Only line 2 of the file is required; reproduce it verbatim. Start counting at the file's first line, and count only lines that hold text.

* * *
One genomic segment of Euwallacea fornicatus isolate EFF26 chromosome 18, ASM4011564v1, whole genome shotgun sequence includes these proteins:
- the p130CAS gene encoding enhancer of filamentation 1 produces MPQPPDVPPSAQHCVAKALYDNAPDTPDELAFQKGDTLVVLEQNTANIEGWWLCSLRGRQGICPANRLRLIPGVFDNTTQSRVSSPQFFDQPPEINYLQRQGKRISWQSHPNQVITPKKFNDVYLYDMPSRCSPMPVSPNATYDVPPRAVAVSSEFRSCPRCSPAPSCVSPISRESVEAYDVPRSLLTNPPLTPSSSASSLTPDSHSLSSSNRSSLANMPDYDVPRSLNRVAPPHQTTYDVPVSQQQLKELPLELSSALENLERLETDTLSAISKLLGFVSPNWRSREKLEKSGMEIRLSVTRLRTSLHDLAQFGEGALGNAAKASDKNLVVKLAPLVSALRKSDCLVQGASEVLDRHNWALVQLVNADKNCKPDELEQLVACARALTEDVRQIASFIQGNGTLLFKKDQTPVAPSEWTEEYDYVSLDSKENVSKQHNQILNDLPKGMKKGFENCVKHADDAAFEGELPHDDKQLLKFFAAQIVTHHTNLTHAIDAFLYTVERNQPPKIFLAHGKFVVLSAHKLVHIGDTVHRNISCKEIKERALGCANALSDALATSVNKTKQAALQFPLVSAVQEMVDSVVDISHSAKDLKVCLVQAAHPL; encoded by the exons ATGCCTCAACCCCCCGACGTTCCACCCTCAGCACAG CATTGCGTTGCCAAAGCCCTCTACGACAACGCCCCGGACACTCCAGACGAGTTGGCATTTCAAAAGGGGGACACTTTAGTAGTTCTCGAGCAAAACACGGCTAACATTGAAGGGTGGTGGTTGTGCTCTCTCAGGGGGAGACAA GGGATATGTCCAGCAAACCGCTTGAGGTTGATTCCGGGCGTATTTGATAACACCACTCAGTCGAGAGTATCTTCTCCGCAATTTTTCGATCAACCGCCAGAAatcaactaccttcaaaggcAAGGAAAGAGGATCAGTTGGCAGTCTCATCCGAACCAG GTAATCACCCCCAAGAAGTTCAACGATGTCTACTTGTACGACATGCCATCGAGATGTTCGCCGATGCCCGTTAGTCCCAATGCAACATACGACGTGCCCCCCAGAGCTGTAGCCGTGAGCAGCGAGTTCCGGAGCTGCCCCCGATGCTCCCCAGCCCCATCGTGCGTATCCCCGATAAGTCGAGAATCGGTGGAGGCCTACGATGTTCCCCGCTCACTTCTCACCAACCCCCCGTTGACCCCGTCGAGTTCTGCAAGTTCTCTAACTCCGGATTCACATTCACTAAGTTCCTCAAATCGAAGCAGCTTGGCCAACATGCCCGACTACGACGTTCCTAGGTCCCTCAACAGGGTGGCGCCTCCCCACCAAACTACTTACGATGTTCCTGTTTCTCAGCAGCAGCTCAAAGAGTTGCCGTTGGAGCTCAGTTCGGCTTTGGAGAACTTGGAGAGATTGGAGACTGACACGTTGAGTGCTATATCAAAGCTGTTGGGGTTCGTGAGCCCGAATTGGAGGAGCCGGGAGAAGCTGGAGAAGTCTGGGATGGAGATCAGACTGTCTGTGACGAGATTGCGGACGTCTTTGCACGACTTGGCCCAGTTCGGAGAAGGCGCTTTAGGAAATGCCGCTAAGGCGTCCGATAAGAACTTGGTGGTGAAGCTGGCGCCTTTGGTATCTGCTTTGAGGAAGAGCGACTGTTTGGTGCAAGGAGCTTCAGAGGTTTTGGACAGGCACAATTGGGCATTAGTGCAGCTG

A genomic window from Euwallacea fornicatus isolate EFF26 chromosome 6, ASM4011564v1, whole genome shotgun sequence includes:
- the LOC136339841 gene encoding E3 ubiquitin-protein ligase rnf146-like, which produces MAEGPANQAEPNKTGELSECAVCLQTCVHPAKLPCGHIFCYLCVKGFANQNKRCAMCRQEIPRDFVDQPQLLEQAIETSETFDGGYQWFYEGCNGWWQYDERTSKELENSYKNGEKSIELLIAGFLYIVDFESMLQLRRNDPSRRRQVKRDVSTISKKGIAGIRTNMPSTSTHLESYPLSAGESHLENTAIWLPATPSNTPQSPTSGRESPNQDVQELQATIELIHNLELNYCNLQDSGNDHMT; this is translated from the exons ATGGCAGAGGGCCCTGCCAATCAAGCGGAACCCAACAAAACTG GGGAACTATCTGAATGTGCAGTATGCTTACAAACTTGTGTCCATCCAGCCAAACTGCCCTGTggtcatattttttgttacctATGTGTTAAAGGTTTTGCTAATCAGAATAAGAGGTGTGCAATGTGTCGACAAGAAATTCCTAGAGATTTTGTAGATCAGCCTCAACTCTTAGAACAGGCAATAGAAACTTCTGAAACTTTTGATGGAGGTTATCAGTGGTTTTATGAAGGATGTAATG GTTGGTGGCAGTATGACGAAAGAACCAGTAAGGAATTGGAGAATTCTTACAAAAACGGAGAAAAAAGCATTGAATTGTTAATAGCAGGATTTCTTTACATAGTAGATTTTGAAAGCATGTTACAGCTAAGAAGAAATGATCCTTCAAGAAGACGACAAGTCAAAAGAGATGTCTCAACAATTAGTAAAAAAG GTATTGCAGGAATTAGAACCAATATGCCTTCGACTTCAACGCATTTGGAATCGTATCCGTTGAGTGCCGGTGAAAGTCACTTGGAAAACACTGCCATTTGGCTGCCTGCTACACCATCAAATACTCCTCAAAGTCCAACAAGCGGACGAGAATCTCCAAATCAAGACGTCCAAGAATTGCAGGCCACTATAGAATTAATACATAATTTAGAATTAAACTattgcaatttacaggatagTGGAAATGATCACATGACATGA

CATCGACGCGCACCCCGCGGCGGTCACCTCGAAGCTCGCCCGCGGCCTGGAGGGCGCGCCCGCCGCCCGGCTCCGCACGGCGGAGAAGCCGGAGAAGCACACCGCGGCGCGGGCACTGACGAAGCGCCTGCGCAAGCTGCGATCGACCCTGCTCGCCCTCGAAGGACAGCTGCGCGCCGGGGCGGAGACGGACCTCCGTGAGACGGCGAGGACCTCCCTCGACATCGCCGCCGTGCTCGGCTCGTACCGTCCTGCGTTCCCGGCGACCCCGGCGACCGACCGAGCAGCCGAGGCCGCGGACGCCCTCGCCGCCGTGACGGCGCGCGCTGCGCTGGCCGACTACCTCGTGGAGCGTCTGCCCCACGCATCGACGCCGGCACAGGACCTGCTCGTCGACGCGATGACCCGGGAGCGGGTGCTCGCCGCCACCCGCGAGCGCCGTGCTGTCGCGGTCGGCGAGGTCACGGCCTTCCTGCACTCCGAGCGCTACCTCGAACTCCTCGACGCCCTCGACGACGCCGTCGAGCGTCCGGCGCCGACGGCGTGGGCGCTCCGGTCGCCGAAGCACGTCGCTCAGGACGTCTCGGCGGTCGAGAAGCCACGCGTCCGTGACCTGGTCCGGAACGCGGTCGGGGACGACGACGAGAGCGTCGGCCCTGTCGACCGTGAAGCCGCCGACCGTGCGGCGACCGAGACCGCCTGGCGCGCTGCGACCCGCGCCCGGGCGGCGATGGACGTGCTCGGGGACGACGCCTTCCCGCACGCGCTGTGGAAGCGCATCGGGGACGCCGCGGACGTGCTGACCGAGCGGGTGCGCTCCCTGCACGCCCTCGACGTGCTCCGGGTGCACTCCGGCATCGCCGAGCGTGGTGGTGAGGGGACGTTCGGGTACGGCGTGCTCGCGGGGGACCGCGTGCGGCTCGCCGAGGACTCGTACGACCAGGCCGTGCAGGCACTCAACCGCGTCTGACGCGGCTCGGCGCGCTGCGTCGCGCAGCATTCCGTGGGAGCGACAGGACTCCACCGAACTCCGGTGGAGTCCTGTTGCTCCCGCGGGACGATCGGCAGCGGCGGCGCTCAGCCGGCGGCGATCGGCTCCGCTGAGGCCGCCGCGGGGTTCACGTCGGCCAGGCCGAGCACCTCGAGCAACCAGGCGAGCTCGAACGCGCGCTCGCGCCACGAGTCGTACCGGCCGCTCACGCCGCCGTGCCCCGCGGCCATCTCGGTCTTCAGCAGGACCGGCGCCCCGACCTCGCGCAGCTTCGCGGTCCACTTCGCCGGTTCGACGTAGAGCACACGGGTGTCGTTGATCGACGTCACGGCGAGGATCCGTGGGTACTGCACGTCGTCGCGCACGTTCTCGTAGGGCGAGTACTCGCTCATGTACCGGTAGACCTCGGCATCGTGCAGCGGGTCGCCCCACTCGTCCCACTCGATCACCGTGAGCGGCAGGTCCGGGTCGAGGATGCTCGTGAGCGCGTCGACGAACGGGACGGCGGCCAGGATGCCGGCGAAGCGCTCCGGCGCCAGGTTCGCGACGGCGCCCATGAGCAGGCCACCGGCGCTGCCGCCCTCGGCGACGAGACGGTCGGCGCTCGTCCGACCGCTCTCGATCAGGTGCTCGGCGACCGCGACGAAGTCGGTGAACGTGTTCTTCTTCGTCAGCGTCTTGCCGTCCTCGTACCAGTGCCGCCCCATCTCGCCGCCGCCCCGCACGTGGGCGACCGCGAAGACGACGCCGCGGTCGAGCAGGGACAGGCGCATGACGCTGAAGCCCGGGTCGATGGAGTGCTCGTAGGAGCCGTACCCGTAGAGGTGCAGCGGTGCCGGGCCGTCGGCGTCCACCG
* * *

- the p130CAS gene encoding enhancer of filamentation 1 produces MPQPPDVPPSAQHCVAKALYDNAPDTPDELAFQKGDTLVVLEQNTANIEGWWLCSLRGRQGICPANRLRLIPGVFDNTTQSRVSSPQFFDQPPEINYLQRQGKRISWQSHPNQVITPKKFNDVYLYDMPSRCSPMPVSPNATYDVPPRAVAVSSEFRSCPRCSPAPSCVSPISRESVEAYDVPRSLLTNPPLTPSSSASSLTPDSHSLSSSNRSSLANMPDYDVPRSLNRVAPPHQTTYDVPVSQQQLKELPLELSSALENLERLETDTLSAISKLLGFVSPNWRSREKLEKSGMEIRLSVTRLRTSLHDLAQFGEGALGNAAKASDKNLVVKLAPLVSALRKSDCLVQGASEVLDRHNWALVQLVNADKNCKPDELEQLVACARALTEDVRQIASFIQGNGTLLFKKDQTPVAPSEWTEEYDYVSLDSKENVSKQHNQILNDLPKGMKKGFENCVKHADDAAFEGELPHDDKQLLKFFAAQIVTHHTNLTHAIDAFLYTVERNQPPKIFLAHGKFVVLSAHKLVHIGDTVHRNISCKEIKERALGCANALSDALATSVNKTKQAALQFPLVSAVQEMVDSVVDISHSAKDLKVCLVQAAHPL; encoded by the exons ATGCCTCAACCCCCCGACGTTCCACCCTCAGCACAG CATTGCGTTGCCAAAGCCCTCTACGACAACGCCCCGGACACTCCAGACGAGTTGGCATTTCAAAAGGGGGACACTTTAGTAGTTCTCGAGCAAAACACGGCTAACATTGAAGGGTGGTGGTTGTGCTCTCTCAGGGGGAGACAA GGGATATGTCCAGCAAACCGCTTGAGGTTGATTCCGGGCGTATTTGATAACACCACTCAGTCGAGAGTATCTTCTCCGCAATTTTTCGATCAACCGCCAGAAatcaactaccttcaaaggcAAGGAAAGAGGATCAGTTGGCAGTCTCATCCGAACCAG GTAATCACCCCCAAGAAGTTCAACGATGTCTACTTGTACGACATGCCATCGAGATGTTCGCCGATGCCCGTTAGTCCCAATGCAACATACGACGTGCCCCCCAGAGCTGTAGCCGTGAGCAGCGAGTTCCGGAGCTGCCCCCGATGCTCCCCAGCCCCATCGTGCGTATCCCCGATAAGTCGAGAATCGGTGGAGGCCTACGATGTTCCCCGCTCACTTCTCACCAACCCCCCGTTGACCCCGTCGAGTTCTGCAAGTTCTCTAACTCCGGATTCACATTCACTAAGTTCCTCAAATCGAAGCAGCTTGGCCAACATGCCCGACTACGACGTTCCTAGGTCCCTCAACAGGGTGGCGCCTCCCCACCAAACTACTTACGATGTTCCTGTTTCTCAGCAGCAGCTCAAAGAGTTGCCGTTGGAGCTCAGTTCGGCTTTGGAGAACTTGGAGAGATTGGAGACTGACACGTTGAGTGCTATATCAAAGCTGTTGGGGTTCGTGAGCCCGAATTGGAGGAGCCGGGAGAAGCTGGAGAAGTCTGGGATGGAGATCAGACTGTCTGTGACGAGATTGCGGACGTCTTTGCACGACTTGGCCCAGTTCGGAGAAGGCGCTTTAGGAAATGCCGCTAAGGCGTCCGATAAGAACTTGGTGGTGAAGCTGGCGCCTTTGGTATCTGCTTTGAGGAAGAGCGACTGTTTGGTGCAAGGAGCTTCAGAGGTTTTGGACAGGCACAATTGGGCATTAGTGCAGCTG